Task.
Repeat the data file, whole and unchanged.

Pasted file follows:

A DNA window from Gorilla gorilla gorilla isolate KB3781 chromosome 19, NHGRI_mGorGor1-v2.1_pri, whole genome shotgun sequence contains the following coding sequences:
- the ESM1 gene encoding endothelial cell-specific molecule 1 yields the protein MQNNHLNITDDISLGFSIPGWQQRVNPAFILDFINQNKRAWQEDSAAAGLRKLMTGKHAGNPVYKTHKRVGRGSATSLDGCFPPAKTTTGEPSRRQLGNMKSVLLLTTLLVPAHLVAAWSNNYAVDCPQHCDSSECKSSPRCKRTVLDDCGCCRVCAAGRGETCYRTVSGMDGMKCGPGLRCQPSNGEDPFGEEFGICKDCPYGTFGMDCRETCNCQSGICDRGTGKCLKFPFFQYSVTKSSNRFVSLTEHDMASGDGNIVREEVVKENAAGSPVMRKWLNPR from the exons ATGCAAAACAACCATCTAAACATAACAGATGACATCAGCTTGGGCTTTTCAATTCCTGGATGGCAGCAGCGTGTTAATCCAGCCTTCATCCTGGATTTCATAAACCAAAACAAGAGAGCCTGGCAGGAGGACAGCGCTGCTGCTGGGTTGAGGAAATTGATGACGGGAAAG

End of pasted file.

A DNA window from Gorilla gorilla gorilla isolate KB3781 chromosome 19, NHGRI_mGorGor1-v2.1_pri, whole genome shotgun sequence contains the following coding sequences:
- the ESM1 gene encoding endothelial cell-specific molecule 1 yields the protein MQNNHLNITDDISLGFSIPGWQQRVNPAFILDFINQNKRAWQEDSAAAGLRKLMTGKHAGNPVYKTHKRVGRGSATSLDGCFPPAKTTTGEPSRRQLGNMKSVLLLTTLLVPAHLVAAWSNNYAVDCPQHCDSSECKSSPRCKRTVLDDCGCCRVCAAGRGETCYRTVSGMDGMKCGPGLRCQPSNGEDPFGEEFGICKDCPYGTFGMDCRETCNCQSGICDRGTGKCLKFPFFQYSVTKSSNRFVSLTEHDMASGDGNIVREEVVKENAAGSPVMRKWLNPR from the exons ATGCAAAACAACCATCTAAACATAACAGATGACATCAGCTTGGGCTTTTCAATTCCTGGATGGCAGCAGCGTGTTAATCCAGCCTTCATCCTGGATTTCATAAACCAAAACAAGAGAGCCTGGCAGGAGGACAGCGCTGCTGCTGGGTTGAGGAAATTGATGACGGGAAAG